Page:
GRANITE PEAK PUBLICATIONS: Accompanying travelers to the national park since 2002

All posts tagged winter

Yellowstone closing for the autumn break, 2011

Categories: Trip planning, Winter
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As Hallowe’en excitement draws to a close, I’ll pass on to any of you thinking of visiting Yellowstone soon that you have only one more week before almost all the roads close for the autumn break. From 8 am Monday, November 7, until December 15, the roads will be closed except for the one across northern Yellowstone from Gardiner to Cooke City, Montana.

The winter season, when the Mammoth Hotel and Old Faithful Snow Lodge reopen and many roads will be prepared for snowcoaches and commercially guided snowmobiles, stretches from December 15 through March 15. This is a good time to make travel and accommodation reservations for the winter experience of a lifetime.

The National Park Service limits allowing 78 snowcoaches and 318 snowmobiles per day to enter the park will continue in effect this season.

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Yellowstone roads close for early spring break

Categories: Flora and Fauna, Trip planning, Winter
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I find it ironic that on the very first day of road closure, the most snow I’ve seen on the Old Faithful Webcam all winter has piled up around the Old Faithful Geyser sign, and it’s still coming down in mid afternoon!

If you use a PC rather than a Mac, you should be able to see the Old Faithful Webcam yourself at:
http://www.nps.gov/yell/photosmultimedia/yellowstonelive.htm. For the link I use on my Mac, write me at janet@yellowstonetreasures, and I’ll send it to you.

This has been a spectacular winter for snow cover in the park. I wonder what it will mean when it all melts—lots of flooding? many animal carcasses showing they didn’t make it through the winter? A ranger has reported that there are at least seven bison carcasses in the Old Faithful area right now. Time will tell what spring will be like.

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Winter travel in Yellowstone is almost over

Categories: Transportation, Trip planning, Winter
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[March 2011] Wanting to keep my readers informed, I’ll pass on the fact that you have only six more days this season to enjoy going through Yellowstone by snowcoach or snowmobile. All such travel ends at 9 pm next Tuesday, March 15, and plowing the roads will begin when conditions make it feasible, readying the roads for their gradual opening to cars and buses, beginning on April 15.

Hotels and cabins are already closed at Old Faithful and Mammoth; they are the only in-park winter accommodations.

The long-term plan for oversnow travel should be coming out in Draft Environmental Impact Statement form in a few weeks, followed by a sixty-day comment period. The National Park Service intends to finish the plan and issue any new winter use regulations before the start of the 2011-2012 winter season. I’m very interested to see what they decide upon and will keep you informed when decisions are made. 


Plans for my own summer visit have been made for some time already and will include an all-day book-signing in Old Faithful Inn on Sunday, July third.

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2009: A good year for Yellowstone and for “Yellowstone Treasures”

Categories: Trip planning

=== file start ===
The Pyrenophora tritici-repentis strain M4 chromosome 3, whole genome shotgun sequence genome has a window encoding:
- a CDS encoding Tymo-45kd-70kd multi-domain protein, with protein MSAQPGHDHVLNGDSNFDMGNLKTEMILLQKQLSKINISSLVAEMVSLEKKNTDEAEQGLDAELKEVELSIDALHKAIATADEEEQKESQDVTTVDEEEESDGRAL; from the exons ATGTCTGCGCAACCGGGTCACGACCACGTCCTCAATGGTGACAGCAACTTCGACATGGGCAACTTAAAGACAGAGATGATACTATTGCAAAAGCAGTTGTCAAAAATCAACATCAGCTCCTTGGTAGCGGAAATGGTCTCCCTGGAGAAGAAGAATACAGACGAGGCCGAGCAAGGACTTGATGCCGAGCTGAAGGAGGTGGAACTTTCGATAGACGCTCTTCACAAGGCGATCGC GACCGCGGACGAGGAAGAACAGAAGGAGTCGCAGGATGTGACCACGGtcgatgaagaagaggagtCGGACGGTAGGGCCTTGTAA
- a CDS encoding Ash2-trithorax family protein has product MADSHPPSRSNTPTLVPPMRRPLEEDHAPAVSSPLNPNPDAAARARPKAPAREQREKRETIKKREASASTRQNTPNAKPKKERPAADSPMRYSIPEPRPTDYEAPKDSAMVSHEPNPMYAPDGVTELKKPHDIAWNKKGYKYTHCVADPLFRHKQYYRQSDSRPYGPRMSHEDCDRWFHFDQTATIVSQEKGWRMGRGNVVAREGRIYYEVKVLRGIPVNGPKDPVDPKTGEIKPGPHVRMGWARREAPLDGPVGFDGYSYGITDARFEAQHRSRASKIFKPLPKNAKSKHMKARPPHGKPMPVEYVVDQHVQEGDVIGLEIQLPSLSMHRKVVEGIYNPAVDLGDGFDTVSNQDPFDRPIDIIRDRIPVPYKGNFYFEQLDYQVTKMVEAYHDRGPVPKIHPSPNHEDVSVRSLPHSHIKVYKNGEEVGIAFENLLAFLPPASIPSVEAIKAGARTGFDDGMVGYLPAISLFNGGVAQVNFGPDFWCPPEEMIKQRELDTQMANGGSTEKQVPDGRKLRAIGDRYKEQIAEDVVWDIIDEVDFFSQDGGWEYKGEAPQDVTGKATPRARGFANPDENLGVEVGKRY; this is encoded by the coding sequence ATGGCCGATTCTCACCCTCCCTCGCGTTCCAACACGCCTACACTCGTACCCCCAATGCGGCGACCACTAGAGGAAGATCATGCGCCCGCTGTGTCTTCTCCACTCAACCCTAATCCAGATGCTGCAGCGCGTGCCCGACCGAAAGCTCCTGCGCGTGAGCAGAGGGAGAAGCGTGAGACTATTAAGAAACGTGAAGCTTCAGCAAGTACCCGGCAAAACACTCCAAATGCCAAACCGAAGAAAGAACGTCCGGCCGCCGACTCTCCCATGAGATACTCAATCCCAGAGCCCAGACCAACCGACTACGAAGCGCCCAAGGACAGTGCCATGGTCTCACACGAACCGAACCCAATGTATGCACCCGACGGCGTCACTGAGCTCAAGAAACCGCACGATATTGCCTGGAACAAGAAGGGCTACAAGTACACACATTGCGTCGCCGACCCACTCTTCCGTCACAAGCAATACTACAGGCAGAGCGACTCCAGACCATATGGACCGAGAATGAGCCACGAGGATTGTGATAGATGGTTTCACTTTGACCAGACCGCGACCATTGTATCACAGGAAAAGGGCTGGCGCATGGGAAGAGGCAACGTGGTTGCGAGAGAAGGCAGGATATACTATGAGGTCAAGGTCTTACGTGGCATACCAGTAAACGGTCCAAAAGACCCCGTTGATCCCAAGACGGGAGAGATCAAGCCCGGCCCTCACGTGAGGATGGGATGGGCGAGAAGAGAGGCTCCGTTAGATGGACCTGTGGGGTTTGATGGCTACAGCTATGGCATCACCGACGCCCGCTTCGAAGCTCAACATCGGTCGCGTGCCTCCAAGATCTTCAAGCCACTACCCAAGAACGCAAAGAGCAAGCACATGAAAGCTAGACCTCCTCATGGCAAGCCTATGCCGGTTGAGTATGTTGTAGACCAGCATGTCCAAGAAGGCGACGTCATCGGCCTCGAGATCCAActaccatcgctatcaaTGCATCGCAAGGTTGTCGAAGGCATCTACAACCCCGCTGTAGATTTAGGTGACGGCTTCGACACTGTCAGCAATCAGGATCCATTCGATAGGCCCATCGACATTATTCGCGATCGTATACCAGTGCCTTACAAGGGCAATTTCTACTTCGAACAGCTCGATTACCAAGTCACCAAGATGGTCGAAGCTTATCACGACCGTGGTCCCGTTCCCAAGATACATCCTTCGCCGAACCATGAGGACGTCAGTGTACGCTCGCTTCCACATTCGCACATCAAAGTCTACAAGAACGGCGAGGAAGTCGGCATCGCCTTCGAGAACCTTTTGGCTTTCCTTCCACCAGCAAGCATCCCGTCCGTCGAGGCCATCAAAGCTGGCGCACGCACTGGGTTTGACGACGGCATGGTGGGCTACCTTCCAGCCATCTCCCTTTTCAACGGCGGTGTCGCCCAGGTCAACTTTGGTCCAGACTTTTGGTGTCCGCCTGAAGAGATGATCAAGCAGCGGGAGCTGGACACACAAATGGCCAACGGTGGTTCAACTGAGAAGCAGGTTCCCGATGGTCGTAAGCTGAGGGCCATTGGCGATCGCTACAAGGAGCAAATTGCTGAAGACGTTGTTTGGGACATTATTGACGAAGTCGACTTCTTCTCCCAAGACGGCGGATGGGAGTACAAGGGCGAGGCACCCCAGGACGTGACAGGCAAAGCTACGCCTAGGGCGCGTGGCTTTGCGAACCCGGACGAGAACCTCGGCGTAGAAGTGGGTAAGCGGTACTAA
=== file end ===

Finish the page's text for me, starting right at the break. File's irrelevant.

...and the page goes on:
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Visitation to Yellowstone Park set a record of 3.29 million in 2009, despite the recession and last winter’s relatively low number of snow-time vacationers. According to the Billings Gazette (disclosure: that’s my hometown newspaper):

The previous record for visitation, 3.15 million people, was set in 2007. The numbers in 2009 were 7.5 percent above 2008’s 3.06 million visitors and 4.6 percent above 2007.
The increase in park visits could reflect free access on two summer weekends, attention from a new PBS television series on national parks and relatively low gasoline prices.

For the whole January 5th article, see: “Record number visited Yellowstone in 2009“.

Just for my own edification, I compared last year’s sales of Yellowstone Treasures with those of 2007 and 2008 and found that 41% more books were sold in 2009 than in 2007 and 38% more than in 2008. In addition to the factors mentioned in the Gazette article, I attribute that gratifying increase to a step-up in media publicity about the book and to word-of-mouth—especially when Amazon.com chose to include a copy of the guidebook in their sweepstakes week that offered a Yellowstone National Park tour and thousands of dollars of Canon photo equipment.

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Magic number 318

Categories: Transportation
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In recent Yellowstone news, we find that snowmobile permits to enter the park are now set at 318 per day for the next two winter seasons [2009 and 2010]. I haven’t learned how this number was picked, but it’s a step in the right direction. Since fewer sleds than that have entered on all but a few days in the past few winters, this limit should inconvenience very few people who want to ride them in Yellowstone.

For my money, though, 318 is still too high a number for the good of the park’s animals and to assure a prime experience for those of us who are not interested in riding snowmobiles. Fortunately, at the same time, up to 78 snowcoaches per day may enter the park.

The NPS ruling states: “Rules to implement the decision will be published in the coming weeks in the Federal Register, to allow the parks to open for the winter season as scheduled on December 15, 2009.”

NOW is the time to make your winter reservations!

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